7 Things We Miss About the Early 2000s

The early 2000s are a strange time. Not because they were particularly weird when compared to the decades before or after them, but more because we’ve sort of lumped the entirety of the 2000s into a very vague, amalgamated mess of pop culture that has bled from 1997 to 2012 without any real divider to split it all up. That’s to be expected. Pogs are practically eternal, right? You’d be crazy not to include them in every decade ranking list you’ve ever written. There’s a lot to miss about the early 2000s.
If you break things down to just the early portions of the 2000s, though, there were quite a few cultural touchstones that we just haven’t quite replicated. For some entries that’s a very good thing. For others, it seems kind of a shame we haven’t repeated the same mistakes of our youth. Just be glad no one’s riding scooters in this list.

Y2K bug computer solution

1) Y2K

“Y2k was almost a disaster!” I hear you crying already. Not to worry, there’s method to the madness: Y2k marked the beginning of the new millennium, but it also helped signal how the coming years would spiral into the tech-obsessed culture we’ve become. There’s nothing like a bit of global panic to bring everyone together to talk about technology, and for a year or so, it worked. Everyone had computers on the brain, even if it did only happen due to the possibility of going back to the 19th century against our wills.

Motorola RAZR

2) The Motorola Razr

Even though it just barely squeaked into the early 2000s — the Motorola Razr officially launched in 2004 — the impact it had was astounding. No one wanted to hang on to their old, bulky cell phones any more. They wanted something new and thin with a sweet silver (or red, or black) paint job that could hold their cute phone charms and fit into almost any pocket. Somehow we’ve gone backwards and you shouldn’t be surprised to see tote bags made just to cart around our giant smartphones if trends continue.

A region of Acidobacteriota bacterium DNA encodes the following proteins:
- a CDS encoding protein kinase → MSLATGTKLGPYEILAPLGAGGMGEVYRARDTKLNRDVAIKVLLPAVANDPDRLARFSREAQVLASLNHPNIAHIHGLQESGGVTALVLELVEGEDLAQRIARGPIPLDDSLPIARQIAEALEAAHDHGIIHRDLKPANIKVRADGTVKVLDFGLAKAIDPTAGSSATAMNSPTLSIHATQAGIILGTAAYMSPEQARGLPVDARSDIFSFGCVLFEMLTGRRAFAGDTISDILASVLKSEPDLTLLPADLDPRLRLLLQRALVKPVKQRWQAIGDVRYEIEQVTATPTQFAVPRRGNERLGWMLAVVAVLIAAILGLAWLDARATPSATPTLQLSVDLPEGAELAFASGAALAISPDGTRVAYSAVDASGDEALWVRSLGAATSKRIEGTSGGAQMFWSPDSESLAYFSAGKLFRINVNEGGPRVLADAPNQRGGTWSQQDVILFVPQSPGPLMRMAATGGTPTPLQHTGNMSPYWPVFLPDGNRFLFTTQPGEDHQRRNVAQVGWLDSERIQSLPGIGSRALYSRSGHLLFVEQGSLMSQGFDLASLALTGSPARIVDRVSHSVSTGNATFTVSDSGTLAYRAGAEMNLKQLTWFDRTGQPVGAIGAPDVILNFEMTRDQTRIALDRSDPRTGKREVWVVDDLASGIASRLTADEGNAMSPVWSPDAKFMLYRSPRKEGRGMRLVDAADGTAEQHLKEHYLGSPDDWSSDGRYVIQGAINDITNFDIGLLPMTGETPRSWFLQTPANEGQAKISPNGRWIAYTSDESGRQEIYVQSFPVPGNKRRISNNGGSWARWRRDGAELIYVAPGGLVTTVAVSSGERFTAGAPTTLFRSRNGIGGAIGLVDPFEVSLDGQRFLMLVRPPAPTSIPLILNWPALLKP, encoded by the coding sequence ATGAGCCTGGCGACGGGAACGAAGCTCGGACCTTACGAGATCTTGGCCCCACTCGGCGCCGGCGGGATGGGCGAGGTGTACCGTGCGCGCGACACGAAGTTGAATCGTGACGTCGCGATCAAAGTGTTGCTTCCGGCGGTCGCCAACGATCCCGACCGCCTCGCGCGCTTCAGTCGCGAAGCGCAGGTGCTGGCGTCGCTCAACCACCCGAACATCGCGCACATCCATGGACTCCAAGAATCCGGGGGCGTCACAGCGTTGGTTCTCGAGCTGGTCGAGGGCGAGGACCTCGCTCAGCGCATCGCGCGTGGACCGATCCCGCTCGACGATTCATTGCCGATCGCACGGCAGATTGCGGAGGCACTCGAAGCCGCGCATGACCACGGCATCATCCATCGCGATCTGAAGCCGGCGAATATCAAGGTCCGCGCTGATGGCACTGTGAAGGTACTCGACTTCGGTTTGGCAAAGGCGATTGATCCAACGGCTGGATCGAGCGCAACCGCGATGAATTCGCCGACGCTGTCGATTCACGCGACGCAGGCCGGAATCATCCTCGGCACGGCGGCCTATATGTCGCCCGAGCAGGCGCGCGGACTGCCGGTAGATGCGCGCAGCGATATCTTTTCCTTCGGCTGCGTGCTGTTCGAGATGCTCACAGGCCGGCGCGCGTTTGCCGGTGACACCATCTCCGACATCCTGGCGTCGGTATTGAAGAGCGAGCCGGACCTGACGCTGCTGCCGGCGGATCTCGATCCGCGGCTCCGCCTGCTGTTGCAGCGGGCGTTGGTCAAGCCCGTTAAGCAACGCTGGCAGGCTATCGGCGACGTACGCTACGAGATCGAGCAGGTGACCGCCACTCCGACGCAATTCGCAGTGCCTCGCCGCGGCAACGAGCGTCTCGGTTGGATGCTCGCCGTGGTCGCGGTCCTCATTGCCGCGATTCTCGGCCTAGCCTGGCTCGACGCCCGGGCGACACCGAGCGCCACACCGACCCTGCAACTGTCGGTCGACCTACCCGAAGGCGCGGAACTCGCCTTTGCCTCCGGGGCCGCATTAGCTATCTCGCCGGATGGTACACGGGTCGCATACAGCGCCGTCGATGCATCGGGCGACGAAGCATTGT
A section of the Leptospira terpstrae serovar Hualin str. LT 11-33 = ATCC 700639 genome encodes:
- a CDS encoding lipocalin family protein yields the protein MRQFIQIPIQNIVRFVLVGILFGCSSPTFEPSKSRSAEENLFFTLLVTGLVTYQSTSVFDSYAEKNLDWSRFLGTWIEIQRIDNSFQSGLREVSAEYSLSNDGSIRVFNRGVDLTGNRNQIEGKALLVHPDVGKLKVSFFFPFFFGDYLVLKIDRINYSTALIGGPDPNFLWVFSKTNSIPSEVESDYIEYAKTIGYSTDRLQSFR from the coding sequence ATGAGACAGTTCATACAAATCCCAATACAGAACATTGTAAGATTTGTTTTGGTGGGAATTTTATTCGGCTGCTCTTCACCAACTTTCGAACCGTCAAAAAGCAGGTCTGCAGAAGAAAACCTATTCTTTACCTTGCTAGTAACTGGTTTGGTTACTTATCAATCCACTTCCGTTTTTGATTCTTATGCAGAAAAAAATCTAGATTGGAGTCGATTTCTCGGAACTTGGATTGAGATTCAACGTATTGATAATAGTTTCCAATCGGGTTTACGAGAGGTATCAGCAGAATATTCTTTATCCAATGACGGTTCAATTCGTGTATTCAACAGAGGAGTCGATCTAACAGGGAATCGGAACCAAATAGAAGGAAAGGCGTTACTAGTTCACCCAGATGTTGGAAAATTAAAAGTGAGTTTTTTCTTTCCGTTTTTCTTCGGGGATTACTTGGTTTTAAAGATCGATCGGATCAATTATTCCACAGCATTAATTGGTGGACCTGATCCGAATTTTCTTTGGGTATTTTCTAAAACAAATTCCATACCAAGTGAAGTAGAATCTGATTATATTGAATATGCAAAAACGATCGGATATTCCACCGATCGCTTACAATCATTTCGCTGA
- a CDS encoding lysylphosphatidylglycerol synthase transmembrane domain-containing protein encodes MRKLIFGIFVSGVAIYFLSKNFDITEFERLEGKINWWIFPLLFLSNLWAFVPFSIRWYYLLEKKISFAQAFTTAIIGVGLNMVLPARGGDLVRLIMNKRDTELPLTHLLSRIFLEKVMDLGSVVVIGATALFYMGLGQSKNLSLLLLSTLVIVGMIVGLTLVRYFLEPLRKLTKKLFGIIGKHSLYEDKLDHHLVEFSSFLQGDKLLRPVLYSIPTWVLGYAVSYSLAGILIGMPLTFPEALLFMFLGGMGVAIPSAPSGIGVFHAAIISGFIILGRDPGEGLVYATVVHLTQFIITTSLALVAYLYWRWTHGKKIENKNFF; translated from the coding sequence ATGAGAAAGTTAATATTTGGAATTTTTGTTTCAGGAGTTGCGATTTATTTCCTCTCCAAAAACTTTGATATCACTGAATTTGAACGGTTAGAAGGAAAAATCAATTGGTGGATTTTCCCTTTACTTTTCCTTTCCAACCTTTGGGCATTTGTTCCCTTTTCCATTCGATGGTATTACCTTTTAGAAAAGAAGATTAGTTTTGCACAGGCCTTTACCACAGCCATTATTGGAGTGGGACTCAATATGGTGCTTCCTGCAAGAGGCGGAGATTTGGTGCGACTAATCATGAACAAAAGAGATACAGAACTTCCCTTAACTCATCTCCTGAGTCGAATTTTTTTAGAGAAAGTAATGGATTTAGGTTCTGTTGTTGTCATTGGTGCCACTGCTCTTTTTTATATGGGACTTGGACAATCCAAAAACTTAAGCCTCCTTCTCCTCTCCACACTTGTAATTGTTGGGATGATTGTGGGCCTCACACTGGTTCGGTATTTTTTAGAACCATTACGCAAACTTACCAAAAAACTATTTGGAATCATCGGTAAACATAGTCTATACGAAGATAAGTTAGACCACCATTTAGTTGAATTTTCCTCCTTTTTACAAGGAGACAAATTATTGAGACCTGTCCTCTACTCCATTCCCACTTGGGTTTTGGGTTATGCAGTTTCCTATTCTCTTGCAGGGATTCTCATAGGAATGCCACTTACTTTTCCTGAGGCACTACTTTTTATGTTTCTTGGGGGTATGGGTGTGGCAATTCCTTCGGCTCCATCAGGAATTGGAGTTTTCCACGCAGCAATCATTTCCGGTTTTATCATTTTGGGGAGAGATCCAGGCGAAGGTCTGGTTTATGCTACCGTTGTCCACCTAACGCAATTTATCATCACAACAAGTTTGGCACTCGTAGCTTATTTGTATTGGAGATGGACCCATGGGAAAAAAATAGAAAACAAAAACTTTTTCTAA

Spongebob

3) Spongebob Squarepants

So the yellow guy technically debuted in 1999, but his legacy still drags itself along to this day. When Spongebob first hit the airwaves it was during something of an animation renaissance for Nickelodeon during a period of time in which cartoons were showing off just how well-written and clever they could be with just a hint of toilet humor to mix things together. Art thou feeling those nostalgia pangs now, Mr. Krabs?

Shelf of comics

4) Teen Magazines

Again, magazines weren’t new in the 2000s and they weren’t quite gone yet, but this period in time really encapsulated the last dying gasp of holding a physical news book in your hands that held all the latest and greatest trends for you to latch onto like a lamprey. Now that we’ve embraced the transition to a digital space it’s easy to put on rose-tinted glasses about monthly periodicals from Nintendo Power to Tiger Beat and Seventeen. Even LEGO had its own magazine, even if it was just a glorified bunch of ads with a comic in the middle!

Boy Bands image

5) Boy Bands

After rampaging through the 90s, *NSYNC and the Backstreet Boys clashed up into the first few years of the new millennium, trying their hardest to win the hearts and minds of young girls across the world. Yet after almost seven years of nonstop merchandising, touring and pandering, they up and vanished, leaving us with a hole in our hearts that nothing can quite fill. Bye, bye, bye.

Pepperbridge Farm remembers...

6) AOL Instant Messenger

AOL was already well beyond saving, but AIM was something different. You could express yourself through your profile, leave witty away messages for your friends and keep up with each other at a pace that can only be described as glacial when you compare it to texting each other like mad. With AIM shutting down December 15th 2017, it won’t be long until it’s just a faded memory.

Mean Girls Mall Scene

7) Mall Trips

If the internet ruined anything out of early 2000s experiences, trips to the mall to wander around aimlessly with your friends has to be the top of the list. It’s like a cultural institution went away as soon as Amazon, eBay and Wonderdealz took over our shopping lives. On the other hand, it’s hard to miss gussying up just to sit in the food court and watch people stuff their faces.

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